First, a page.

Titus Trust closes Iwerne Camps


The Titus Trust has just announced that it is closing its evangelical Christian Iwerne camps for thirteen to 18-year-old pupils from the ‘top 30’ fee-paying English boarding schools from this summer.

The Iwerne camps were attended by the Archbishop of Canterbury, Justin Welby, in the 1970s when he was a Cambridge University student and also when he was training for ordained ministry at Cranmer Hall, Durham from 1989 to 1992.

The Church of England is currently conducting a lessons learned review into its handling of the revelations of the abuse committed by the serial Iwerne abuser John Smyth. In the 1970s and early 1980s he groomed victims at the Iwerne camps and engaged in savage beatings of boys in the garden shed at his home and during the Iwerne holidays.  This review is led by Keith Makin, a former director of social services, and is due to report next year. 

The Trust is also closing its feeder work for Iwerne – the Forres camps for eight to 13-year-old children from independent preparatory schools.

In a statement posted yesterday on its website it said:

‘Following an extensive year-long review, The Titus Trust has unveiled a reorganisation focused on extending and strengthening its ministry to independent schools into the future.

‘The review, informed by detailed feedback from school teachers and other stakeholders, has paved the way for an agile and more regionally focused approach to organising its popular summer activity holidays.

‘As part of the streamlining, the Iwerne & Forres camp group will close this summer, with responsibility for the associated boarding schools ministry to be shared out across the Trust.’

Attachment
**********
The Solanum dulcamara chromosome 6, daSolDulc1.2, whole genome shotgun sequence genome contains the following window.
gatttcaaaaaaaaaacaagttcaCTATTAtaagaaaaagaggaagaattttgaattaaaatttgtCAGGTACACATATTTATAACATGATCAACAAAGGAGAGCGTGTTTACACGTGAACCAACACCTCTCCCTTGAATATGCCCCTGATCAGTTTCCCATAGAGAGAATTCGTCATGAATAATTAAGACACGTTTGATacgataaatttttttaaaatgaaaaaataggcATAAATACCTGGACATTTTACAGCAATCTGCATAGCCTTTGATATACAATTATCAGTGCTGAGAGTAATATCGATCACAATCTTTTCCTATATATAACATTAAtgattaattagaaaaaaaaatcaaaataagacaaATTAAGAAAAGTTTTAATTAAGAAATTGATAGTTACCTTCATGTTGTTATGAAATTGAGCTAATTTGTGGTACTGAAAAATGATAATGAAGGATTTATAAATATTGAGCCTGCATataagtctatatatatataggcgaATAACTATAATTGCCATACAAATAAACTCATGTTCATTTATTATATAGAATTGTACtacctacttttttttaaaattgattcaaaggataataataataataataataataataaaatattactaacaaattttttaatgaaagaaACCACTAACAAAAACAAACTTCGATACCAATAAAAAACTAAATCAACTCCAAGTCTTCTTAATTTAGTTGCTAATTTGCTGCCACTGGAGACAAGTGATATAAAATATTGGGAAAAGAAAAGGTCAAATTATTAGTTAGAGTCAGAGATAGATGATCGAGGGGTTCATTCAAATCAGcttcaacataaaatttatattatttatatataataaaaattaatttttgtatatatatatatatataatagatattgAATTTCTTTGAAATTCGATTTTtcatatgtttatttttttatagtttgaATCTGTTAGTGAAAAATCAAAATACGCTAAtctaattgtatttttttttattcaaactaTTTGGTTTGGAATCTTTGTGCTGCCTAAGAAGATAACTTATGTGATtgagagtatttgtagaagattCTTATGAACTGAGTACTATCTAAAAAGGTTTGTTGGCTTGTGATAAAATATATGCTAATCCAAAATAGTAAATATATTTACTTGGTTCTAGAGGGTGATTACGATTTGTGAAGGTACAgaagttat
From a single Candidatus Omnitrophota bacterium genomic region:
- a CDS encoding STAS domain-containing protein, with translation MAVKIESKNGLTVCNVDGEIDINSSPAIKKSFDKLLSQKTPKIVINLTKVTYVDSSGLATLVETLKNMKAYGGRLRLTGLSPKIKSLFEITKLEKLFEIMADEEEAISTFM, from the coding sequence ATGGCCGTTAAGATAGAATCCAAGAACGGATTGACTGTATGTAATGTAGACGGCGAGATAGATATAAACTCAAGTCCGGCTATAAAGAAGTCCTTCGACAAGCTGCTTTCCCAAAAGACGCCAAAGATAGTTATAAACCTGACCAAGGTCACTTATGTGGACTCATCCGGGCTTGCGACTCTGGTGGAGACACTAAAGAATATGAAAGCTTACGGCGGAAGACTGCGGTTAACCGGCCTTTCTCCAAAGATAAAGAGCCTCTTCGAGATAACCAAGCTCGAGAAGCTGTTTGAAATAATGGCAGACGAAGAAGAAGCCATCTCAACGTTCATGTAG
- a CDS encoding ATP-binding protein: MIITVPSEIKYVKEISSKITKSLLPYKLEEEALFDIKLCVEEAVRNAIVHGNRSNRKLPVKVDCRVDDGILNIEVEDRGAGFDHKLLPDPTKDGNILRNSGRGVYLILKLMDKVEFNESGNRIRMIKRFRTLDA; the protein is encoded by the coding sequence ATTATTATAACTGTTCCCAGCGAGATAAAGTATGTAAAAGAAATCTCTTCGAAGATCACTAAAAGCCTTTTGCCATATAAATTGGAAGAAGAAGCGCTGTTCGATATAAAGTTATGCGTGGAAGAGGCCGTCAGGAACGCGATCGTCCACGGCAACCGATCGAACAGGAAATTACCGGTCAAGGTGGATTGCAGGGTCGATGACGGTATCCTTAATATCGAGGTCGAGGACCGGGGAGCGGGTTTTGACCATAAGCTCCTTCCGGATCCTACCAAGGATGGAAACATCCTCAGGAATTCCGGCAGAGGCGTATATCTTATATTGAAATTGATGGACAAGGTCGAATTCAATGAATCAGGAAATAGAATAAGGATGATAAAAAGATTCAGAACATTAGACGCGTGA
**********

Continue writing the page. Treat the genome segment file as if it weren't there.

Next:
Titus Trust has already been attacked on Twitter over the move. Lee Furney, who describes himself as ‘posting to give comfort & courage to abuse survivors & expose deeds of darkness’, accused the Trust of ‘trying desperately to escape their abuse-laden past and survive the future by dividing into regional units’.

Kate Andreyev author of ‘Survivor. Raising awareness of abuse in the ReNew / Church Society constituency’, accused the Trust of ‘restructuring and rebranding instead of repentance’.

But Jonty Rhodes, a Presbyterian church planter in Leeds, said he was ‘very sad to hear Iwerne has closed. God was kind over the years; many, many owe their salvation to his work through that camp. And for what it’s worth the culture in the leaders room in 2020 is nothing like what it was even in 2000, let alone 1930 or 1970’.

Commenting on the changes, a spokesman for the Trust said: “We remain committed to supporting Christian teachers and pupils in their faith and witness in both the day and boarding independent schools of England and Wales.”